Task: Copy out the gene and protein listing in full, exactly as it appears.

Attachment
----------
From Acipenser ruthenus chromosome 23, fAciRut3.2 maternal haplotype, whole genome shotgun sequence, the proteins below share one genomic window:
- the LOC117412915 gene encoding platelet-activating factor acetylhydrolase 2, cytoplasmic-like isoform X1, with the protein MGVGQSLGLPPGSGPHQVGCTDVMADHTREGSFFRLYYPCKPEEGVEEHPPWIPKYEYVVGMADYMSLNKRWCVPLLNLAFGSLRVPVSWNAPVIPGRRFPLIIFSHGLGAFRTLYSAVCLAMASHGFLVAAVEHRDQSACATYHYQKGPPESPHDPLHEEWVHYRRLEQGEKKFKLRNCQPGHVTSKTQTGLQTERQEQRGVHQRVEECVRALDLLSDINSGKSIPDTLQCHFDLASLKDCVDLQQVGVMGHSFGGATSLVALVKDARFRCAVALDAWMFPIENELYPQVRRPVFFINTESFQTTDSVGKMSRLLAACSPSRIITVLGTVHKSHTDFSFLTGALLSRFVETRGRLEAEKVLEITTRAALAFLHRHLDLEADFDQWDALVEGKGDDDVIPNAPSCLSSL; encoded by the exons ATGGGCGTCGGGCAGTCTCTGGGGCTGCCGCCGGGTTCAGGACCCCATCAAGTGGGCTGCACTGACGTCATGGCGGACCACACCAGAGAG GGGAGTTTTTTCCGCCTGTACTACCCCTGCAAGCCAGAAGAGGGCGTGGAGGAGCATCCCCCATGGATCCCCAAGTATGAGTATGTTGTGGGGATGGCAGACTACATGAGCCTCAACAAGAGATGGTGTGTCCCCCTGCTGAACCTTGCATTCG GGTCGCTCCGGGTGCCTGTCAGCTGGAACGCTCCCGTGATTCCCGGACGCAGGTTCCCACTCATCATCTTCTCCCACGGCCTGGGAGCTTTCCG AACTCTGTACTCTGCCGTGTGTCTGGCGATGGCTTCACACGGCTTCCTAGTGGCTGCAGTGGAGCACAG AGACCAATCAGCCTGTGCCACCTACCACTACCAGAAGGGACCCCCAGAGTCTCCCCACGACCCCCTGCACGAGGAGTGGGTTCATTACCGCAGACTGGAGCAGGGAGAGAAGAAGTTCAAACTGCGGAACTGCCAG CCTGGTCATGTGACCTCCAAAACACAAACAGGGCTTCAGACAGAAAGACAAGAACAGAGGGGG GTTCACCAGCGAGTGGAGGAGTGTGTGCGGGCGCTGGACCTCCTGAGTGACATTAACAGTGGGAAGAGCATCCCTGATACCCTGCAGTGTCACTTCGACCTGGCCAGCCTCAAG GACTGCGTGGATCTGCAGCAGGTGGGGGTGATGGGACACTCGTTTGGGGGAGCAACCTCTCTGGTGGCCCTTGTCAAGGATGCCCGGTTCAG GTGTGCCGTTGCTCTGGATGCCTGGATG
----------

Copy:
From Acipenser ruthenus chromosome 23, fAciRut3.2 maternal haplotype, whole genome shotgun sequence, the proteins below share one genomic window:
- the LOC117412915 gene encoding platelet-activating factor acetylhydrolase 2, cytoplasmic-like isoform X1, with the protein MGVGQSLGLPPGSGPHQVGCTDVMADHTREGSFFRLYYPCKPEEGVEEHPPWIPKYEYVVGMADYMSLNKRWCVPLLNLAFGSLRVPVSWNAPVIPGRRFPLIIFSHGLGAFRTLYSAVCLAMASHGFLVAAVEHRDQSACATYHYQKGPPESPHDPLHEEWVHYRRLEQGEKKFKLRNCQPGHVTSKTQTGLQTERQEQRGVHQRVEECVRALDLLSDINSGKSIPDTLQCHFDLASLKDCVDLQQVGVMGHSFGGATSLVALVKDARFRCAVALDAWMFPIENELYPQVRRPVFFINTESFQTTDSVGKMSRLLAACSPSRIITVLGTVHKSHTDFSFLTGALLSRFVETRGRLEAEKVLEITTRAALAFLHRHLDLEADFDQWDALVEGKGDDDVIPNAPSCLSSL; encoded by the exons ATGGGCGTCGGGCAGTCTCTGGGGCTGCCGCCGGGTTCAGGACCCCATCAAGTGGGCTGCACTGACGTCATGGCGGACCACACCAGAGAG GGGAGTTTTTTCCGCCTGTACTACCCCTGCAAGCCAGAAGAGGGCGTGGAGGAGCATCCCCCATGGATCCCCAAGTATGAGTATGTTGTGGGGATGGCAGACTACATGAGCCTCAACAAGAGATGGTGTGTCCCCCTGCTGAACCTTGCATTCG GGTCGCTCCGGGTGCCTGTCAGCTGGAACGCTCCCGTGATTCCCGGACGCAGGTTCCCACTCATCATCTTCTCCCACGGCCTGGGAGCTTTCCG AACTCTGTACTCTGCCGTGTGTCTGGCGATGGCTTCACACGGCTTCCTAGTGGCTGCAGTGGAGCACAG AGACCAATCAGCCTGTGCCACCTACCACTACCAGAAGGGACCCCCAGAGTCTCCCCACGACCCCCTGCACGAGGAGTGGGTTCATTACCGCAGACTGGAGCAGGGAGAGAAGAAGTTCAAACTGCGGAACTGCCAG CCTGGTCATGTGACCTCCAAAACACAAACAGGGCTTCAGACAGAAAGACAAGAACAGAGGGGG GTTCACCAGCGAGTGGAGGAGTGTGTGCGGGCGCTGGACCTCCTGAGTGACATTAACAGTGGGAAGAGCATCCCTGATACCCTGCAGTGTCACTTCGACCTGGCCAGCCTCAAG GACTGCGTGGATCTGCAGCAGGTGGGGGTGATGGGACACTCGTTTGGGGGAGCAACCTCTCTGGTGGCCCTTGTCAAGGATGCCCGGTTCAG GTGTGCCGTTGCTCTGGATGCCTGGATG